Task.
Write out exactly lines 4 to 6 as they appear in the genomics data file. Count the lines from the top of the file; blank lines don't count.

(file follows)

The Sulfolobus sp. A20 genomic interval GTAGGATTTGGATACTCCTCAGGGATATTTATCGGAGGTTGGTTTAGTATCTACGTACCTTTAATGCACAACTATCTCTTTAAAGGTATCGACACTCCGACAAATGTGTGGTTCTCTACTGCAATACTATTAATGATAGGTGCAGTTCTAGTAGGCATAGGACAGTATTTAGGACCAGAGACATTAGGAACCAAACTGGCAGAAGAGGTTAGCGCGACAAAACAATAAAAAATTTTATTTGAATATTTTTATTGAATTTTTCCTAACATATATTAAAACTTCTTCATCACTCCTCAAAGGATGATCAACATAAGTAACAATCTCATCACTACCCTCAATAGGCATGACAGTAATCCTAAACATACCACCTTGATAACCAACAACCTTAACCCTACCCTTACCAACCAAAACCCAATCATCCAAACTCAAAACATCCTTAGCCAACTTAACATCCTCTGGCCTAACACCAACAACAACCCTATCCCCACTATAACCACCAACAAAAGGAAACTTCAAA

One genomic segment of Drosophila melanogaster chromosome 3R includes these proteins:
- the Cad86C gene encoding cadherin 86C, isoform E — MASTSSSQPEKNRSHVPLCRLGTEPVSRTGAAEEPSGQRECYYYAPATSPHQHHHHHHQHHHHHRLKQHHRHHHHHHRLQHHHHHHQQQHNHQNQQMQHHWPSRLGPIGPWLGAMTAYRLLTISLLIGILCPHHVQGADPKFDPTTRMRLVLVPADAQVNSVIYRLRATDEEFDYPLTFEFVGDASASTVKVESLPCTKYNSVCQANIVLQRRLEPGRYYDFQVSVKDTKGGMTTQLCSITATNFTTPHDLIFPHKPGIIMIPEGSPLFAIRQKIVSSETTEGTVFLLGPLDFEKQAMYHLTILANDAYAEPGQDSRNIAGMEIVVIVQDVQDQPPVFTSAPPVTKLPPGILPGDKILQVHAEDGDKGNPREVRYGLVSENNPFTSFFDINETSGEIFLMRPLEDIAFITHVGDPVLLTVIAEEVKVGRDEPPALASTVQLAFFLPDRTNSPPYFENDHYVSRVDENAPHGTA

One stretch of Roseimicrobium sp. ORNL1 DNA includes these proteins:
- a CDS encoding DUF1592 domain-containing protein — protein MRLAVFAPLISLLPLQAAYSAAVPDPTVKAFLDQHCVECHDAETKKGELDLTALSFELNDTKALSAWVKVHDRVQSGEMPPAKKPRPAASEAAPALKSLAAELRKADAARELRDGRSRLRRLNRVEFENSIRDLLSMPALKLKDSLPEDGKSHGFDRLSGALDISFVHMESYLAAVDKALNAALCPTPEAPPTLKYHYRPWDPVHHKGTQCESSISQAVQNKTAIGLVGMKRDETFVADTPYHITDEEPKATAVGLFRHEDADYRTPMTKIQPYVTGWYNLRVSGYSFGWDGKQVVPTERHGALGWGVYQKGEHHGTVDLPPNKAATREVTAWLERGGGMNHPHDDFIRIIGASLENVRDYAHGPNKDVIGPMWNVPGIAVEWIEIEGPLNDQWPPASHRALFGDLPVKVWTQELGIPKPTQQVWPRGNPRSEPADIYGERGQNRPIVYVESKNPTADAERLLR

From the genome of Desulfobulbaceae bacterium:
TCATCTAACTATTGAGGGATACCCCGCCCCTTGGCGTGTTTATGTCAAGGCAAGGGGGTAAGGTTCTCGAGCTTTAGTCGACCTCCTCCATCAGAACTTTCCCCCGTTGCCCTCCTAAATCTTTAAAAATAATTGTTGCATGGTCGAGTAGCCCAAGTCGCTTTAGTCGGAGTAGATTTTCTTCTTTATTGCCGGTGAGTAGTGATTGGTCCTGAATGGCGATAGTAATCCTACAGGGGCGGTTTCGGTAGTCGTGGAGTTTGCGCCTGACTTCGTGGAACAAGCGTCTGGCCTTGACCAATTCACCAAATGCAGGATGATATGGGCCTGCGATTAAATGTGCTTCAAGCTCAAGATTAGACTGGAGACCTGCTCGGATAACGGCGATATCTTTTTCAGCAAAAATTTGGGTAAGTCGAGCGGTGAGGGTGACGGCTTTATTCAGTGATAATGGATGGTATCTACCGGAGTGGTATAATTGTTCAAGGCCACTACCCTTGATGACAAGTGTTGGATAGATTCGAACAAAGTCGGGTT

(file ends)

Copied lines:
One stretch of Roseimicrobium sp. ORNL1 DNA includes these proteins:
- a CDS encoding DUF1592 domain-containing protein — protein MRLAVFAPLISLLPLQAAYSAAVPDPTVKAFLDQHCVECHDAETKKGELDLTALSFELNDTKALSAWVKVHDRVQSGEMPPAKKPRPAASEAAPALKSLAAELRKADAARELRDGRSRLRRLNRVEFENSIRDLLSMPALKLKDSLPEDGKSHGFDRLSGALDISFVHMESYLAAVDKALNAALCPTPEAPPTLKYHYRPWDPVHHKGTQCESSISQAVQNKTAIGLVGMKRDETFVADTPYHITDEEPKATAVGLFRHEDADYRTPMTKIQPYVTGWYNLRVSGYSFGWDGKQVVPTERHGALGWGVYQKGEHHGTVDLPPNKAATREVTAWLERGGGMNHPHDDFIRIIGASLENVRDYAHGPNKDVIGPMWNVPGIAVEWIEIEGPLNDQWPPASHRALFGDLPVKVWTQELGIPKPTQQVWPRGNPRSEPADIYGERGQNRPIVYVESKNPTADAERLLR

From the genome of Desulfobulbaceae bacterium: